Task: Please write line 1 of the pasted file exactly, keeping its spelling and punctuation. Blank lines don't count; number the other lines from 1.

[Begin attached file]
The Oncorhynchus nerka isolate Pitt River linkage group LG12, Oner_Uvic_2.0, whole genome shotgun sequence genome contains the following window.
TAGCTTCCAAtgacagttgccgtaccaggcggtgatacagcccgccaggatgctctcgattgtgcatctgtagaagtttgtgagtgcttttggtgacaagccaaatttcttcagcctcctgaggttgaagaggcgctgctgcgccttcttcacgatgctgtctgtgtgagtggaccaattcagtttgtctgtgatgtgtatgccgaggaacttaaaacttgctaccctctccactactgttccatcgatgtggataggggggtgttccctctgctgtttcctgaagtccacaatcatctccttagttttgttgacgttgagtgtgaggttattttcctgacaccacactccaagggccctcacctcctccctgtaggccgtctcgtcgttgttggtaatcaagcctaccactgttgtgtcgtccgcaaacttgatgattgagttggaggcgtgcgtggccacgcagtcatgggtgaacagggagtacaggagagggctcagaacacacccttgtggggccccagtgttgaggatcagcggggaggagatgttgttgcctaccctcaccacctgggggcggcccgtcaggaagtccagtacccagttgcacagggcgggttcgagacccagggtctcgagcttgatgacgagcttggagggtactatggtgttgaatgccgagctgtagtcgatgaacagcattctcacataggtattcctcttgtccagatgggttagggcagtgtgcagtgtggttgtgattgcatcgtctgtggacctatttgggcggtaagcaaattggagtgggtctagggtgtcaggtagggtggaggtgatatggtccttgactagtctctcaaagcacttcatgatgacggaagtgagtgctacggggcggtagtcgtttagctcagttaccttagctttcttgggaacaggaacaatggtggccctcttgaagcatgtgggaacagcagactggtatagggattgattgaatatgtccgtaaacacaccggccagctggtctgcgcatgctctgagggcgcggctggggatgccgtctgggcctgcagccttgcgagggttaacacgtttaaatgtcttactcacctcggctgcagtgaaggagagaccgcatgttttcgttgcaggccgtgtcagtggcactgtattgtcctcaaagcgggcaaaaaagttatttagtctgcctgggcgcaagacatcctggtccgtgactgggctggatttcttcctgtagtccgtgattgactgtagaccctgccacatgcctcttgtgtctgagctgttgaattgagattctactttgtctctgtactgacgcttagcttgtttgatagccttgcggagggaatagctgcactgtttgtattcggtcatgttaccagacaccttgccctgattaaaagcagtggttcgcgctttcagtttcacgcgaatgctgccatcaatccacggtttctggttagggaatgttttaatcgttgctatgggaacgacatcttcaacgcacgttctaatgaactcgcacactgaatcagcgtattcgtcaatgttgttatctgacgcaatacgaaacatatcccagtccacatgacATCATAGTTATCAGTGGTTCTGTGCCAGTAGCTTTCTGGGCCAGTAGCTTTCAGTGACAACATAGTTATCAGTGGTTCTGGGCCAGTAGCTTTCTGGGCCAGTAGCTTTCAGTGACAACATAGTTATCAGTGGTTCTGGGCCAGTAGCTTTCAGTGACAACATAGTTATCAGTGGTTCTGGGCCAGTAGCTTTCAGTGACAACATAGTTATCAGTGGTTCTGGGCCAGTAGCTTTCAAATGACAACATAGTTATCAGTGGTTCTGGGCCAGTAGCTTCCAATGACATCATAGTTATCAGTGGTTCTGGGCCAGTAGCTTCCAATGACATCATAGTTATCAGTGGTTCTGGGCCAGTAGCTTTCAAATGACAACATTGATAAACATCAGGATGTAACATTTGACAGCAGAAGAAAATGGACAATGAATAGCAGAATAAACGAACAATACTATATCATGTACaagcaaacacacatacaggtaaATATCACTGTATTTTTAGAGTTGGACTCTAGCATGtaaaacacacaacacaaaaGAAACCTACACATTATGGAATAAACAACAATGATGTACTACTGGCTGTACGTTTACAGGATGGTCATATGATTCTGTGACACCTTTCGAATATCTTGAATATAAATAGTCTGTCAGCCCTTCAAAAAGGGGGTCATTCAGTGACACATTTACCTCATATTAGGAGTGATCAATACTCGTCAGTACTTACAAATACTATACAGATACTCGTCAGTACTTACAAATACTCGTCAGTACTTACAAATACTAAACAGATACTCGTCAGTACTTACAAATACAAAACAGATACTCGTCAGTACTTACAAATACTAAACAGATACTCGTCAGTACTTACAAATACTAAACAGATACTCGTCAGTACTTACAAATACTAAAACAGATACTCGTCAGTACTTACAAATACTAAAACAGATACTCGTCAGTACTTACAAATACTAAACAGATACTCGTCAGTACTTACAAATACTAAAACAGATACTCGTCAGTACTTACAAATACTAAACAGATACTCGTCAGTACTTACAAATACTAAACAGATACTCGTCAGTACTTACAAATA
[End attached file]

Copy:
The Oncorhynchus nerka isolate Pitt River linkage group LG12, Oner_Uvic_2.0, whole genome shotgun sequence genome contains the following window.